I would add the example from the Sino-Tibetan family, Mandarin in which under the rule that d->z, the word for point is zhichu and the word for first is diyi.
Ruhlen presents a lot of data on three of the words which indicate a former connection. The word I am going to relate is water. The same sound is found over the world representing either water, or activities in and on water, including drinking, lakes, rivers, creeks etc.
Everyone has used the root ‘aqua’ as in ‘aquamarine’ and aquarium in Spanish the term is agua. In Latin aqua means water. There appears to be a root akwa or aqua which appears over and over in language family after language family with this sound associated with water, river/drink etc. I must emphasize that the table below is phonetic not proper spelling. The phonetic sounds are as follows x=ks or qs, the symbols ? , ) etc are my best representations of the phonetic symbols used in Ruhlen’s book. There is a difference between a single ) and a () pair, the pair represents the sound quality of the consonant.
Ruhlen postulates that the original word for water was aqwa. Some languages lost the first part and the word became qwa or kua and some lost the last part and the word became aq or ak. Some languages added parts. K’s changed to g’s or x’s according to normal rules of linguistic change. One could postulate that the word water came from a variation on the Ainu word for water Wakka, which then became watta or something like that. Anyway, here is some of the evidence for an originally single language among humans. Not all of the words make the case to this non-linguist, but there is enough similarity to make me take notice of what Ruhlen is saying. many of the words listed below have the q, k or ks sound in them. These sounds are made similarly by our mouths.
**Afro-Asiatic family** language sound meaning Janjero akka water Kaffa aco water Mocha ac'o water Gofa hacca water Shinasha ac'c'o water Badditu wat'e water Agaw aq water biln ?aq water Xamir aq(w) a drops of water Quara axu water Avia axu water Damot ago water Hadiyya wo?o water Tamboaro waha water Sidamo waho water Iraqw aha drink **Khoisan family of southern Africa** !O !Kung kau rain !Kung k''a drink !Kung kau rain !Naron k''a drink |Kam-ka !ke k''wa drink |Kam-ka !kekau rain ||Ng!Ke k''a drink ||Ng!Ke kau to rain Batwa k''a drink |Auni k''a drink Masarwa k''a drink |Nu||en k''a drink **Nilo-Saharan Family** Fur k)I rain Nyimang kwe water So kwe? Water Ik cue water Mangbetu equo water Berta k)I rain, cloud Kwama uuku water Anej agu-d cloud **Indo European Family** Latin ak(w)a water Hittite eku water Luwian aku water Palaic ahu drink Italian akkwa drink Provencal aiga water Catalan aigwa water Spanish agwa water Portuguese aqwa water Rumanian ape water Sardinian abba water Germanic ahwa river old Germanic manuscripts-modern German lost root Tocharian yok drink **Eurasiatic Family** Ainu Wakka water Ainu ku drink Japanese aka bilge water **Dene-Caucasian Family** Chechen aq suckle Burushaski hagum wet Newari kwo river Khaling ku water Kachin k(h)u water **Indo Pacific family** Awyu okho water/river syiagha okho water Yareba ogo water Yonggom oq water Ninggirum ok water **Amerind--native American** Yurok -'k(w) suffix indicating movement on water Quileute kwaya water Kwakwala yax thin liquid Bella Bella yug(w)a rain Snohomish q(w)a? water Squamish q(w)u water Squamish q(rw)et wet Nbisqualli ko water Nbisqualli okokwa drink Lkungen kwa water Lkungen q(w)aq(w)a? water Twana q)? water Twana yeq(rw) wash Shuswap kwo water Caddo koko water Caddo yoyakka drink Wichita kik'a drink Penutian branch Nass ak(j)-s water Twsimshian aks drink Tsimshian yaks wash Takema ug(w) drink Siuslaw inq'aa river Nez Perce k'u drink Molale ?uquns water Klamath joq' wash N. Sahaptin -tkwa go in water Wintun wak'ai creek Wintun yuqa? Wash Rumsien uk drink Yokuts ?ukun drink Lake Miwok kiik water Saclan kiko water Miwok kiky water Zuni k'a water Zuni k'I become wet Yuki uk' water Chitmacha ?ak- water Atakapa ak water Chickasaw oka? Water Hitchiti uki water Tetontepec uu?k drink Zoque ?uhk drink Yucatec uk' be thirsty Yucatec yok-ha river Kekchi u?ka drink Hokan branch Chimariko aqa water Kashaya ?ahq(h)a water Kashaya q'o drink North Pomo ?ahk(h)a water North Pomo k'o drink SE Pomo xa water S. Pomo ?ahk(h)a water East Pomo xak(h) wet Shasta ?atta water Washo asa water Karok ?as water Esselen asa(-nax) water Chumash aho water Seri ?ax water Seri Kiihk wet Yuma axa? Water Mohave aha water Yavapai ?aha? water Diegueno ?axa water Quinigua kwa water Tonkawa ?ax water Comecrudo ax water Tequistlatec l-axa? Water Central Amerind branch Otomi nk'a wet Cuicatec ku?u drink Tewa pokwin lake Tewa kwan rain South America Amerind Chibchan-Paezan branch Shiriana koa drink Chimila uk drink Binticua agan drink Allentiac aka water Andean branc Amerind Iquito aqua water Quechua yaku water Quechua hoq'o get wet Aymara oqo swallow Mapudungu ko water Genneken iagup water Yamana aku lake Macro-Tucanoan brach Cubeo oko water Bahukiwa oko water Bahukiwa uku-mi he is drinking Bahukiwa okobo rain Tucano axko water Erulia oxko water rain Barasano oko water Wanana ko water Yahuna okoa rain Auake okoa water river Equatorial branch Esmeralda kebi-axa let's drink Ayore oxi? Drink Kabishana aku water Amniape aku water Wayoro uru water Mekens iki water Guarani aki wet Guarani I?u drink Kamayura ?akim wet Kamayura I?u drink Quitemo ako water Uaraicu waka wash Terena oko rain Chipaya ax wash Guana uko rain Apurina iaka wet Amarakaeri iyako lake Macro-Carib branch Witoto hoko wash Yagua Xa water Taulipang ai?ku wet Macusi u-wuku my drink Macusi Aiku wet Waiwai woku drink Macro-Panoan branch Lule uk drink Guachi euak water Caduveo yakip(a) drink Suhin I-yoke drink Mayoruna waka water Mayoruna oakanu drink Culino Yaku water Culino waka river Amahuaco wakum water Amahuaco aiyaki drink Nocoman wakoja river Huarayo hakua wash Cavinena igi drink Macro-Ge branch Bororo ku drink Koraveka ako drink Fulnio waka lake Caraja axu lake Kamakan kwa drink Palmas goi water Apucarana (n)goyo water Delbergia ng)yo water Apinage inko water river Crengez ko water Cayapo ngo water Cayapo ikon drink Chavante ko water Cherente ko water Chicriaba ku water Aponegicran waiko drink Suya ikone drink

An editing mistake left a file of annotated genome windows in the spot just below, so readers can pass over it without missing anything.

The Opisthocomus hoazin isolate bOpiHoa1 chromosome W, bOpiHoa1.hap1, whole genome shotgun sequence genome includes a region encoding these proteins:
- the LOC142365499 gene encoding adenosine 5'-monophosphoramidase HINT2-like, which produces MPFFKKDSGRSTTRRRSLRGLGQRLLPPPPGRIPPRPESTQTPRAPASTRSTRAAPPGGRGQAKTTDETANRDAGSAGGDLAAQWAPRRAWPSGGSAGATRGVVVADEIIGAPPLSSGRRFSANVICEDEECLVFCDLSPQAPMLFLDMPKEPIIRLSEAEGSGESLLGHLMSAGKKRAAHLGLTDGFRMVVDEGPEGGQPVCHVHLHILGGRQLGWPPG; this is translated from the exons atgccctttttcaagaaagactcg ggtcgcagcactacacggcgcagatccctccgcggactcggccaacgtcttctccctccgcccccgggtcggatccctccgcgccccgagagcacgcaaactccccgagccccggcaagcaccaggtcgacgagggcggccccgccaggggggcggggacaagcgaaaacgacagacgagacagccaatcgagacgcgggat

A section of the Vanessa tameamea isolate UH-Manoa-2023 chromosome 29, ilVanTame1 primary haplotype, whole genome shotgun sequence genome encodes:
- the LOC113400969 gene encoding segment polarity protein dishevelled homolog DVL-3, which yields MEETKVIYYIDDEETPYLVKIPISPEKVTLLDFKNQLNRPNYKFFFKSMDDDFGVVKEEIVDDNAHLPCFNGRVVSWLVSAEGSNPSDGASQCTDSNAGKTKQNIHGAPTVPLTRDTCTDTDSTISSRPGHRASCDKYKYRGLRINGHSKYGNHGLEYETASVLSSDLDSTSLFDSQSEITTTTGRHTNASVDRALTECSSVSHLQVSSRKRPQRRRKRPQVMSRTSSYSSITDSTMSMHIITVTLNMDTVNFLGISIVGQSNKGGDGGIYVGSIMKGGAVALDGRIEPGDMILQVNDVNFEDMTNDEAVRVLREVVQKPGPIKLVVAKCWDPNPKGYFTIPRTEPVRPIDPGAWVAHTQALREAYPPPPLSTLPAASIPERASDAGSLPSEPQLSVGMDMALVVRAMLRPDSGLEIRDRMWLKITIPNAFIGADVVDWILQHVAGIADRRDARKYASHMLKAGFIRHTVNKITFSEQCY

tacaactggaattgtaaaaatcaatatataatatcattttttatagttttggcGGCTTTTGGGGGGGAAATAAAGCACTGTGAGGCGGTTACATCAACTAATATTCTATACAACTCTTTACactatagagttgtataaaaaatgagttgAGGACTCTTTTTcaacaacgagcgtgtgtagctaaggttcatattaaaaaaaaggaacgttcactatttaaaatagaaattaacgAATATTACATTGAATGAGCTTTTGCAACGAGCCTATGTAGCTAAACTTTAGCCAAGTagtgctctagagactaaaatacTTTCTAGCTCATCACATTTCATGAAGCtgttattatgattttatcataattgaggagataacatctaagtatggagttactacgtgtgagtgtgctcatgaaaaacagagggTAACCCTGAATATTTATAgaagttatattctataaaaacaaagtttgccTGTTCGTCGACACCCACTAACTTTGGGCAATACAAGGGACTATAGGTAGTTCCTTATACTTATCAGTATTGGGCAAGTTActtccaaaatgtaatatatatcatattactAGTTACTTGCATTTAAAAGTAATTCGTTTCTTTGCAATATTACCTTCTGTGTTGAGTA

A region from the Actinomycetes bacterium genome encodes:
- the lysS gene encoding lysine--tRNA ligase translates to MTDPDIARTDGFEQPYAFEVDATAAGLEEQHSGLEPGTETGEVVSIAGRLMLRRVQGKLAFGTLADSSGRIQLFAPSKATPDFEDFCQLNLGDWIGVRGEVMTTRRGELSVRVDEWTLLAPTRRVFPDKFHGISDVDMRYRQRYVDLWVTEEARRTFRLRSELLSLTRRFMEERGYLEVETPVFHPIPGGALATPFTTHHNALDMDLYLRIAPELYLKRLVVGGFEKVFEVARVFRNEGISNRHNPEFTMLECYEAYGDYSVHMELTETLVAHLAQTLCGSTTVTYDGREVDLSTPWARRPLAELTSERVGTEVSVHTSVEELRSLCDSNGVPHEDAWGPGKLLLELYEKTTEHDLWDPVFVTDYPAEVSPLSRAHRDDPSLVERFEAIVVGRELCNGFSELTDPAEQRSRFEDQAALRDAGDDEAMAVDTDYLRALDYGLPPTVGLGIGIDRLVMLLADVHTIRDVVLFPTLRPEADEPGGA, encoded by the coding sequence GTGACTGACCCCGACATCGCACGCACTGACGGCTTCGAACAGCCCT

~Merritt Ruhlen, The Origin of Language, (New York: John Wiley and Sons, 1994), p. 107-115
I would add the word from the Sino-Tibetan language, Mandarin, Kou ke which means thirst.
One other late edition here is that research reported July, 2004 noted that the word papa occurred in 700 out of 1000 languages which the authors studied. These 700 languages were from all different language families. In Mandarin, Baba means father. see http://www.newscientist.com/news/news.jsp?id=ns99996188
So, I would say, that there very well may be linguistic evidence of a common root for these words throughout the world’s language. This is consistent with the Biblical assertion that humanity once spoke a common language. That being said, the thing wrong with young-earth views of this is that they place Babel far too late in history.
I don’t believe that this event was experienced by all the world’s population. Nothing really requires that view, that I can see. It is interesting, though, how widespread the sounds are.
When would I place the Babel event? I would guess between 100,000 and 200,000 years ago, before the second wave out of Africa. This second wave largely replaced the scattered older peoples like Denisovians, Neandrthals and archaic Homo sapiens. I think we speak languages from this second wave but they were split up.
While we may never find a site for Babel, we do have evidence of its primary claim that all humanity once spoke a single language.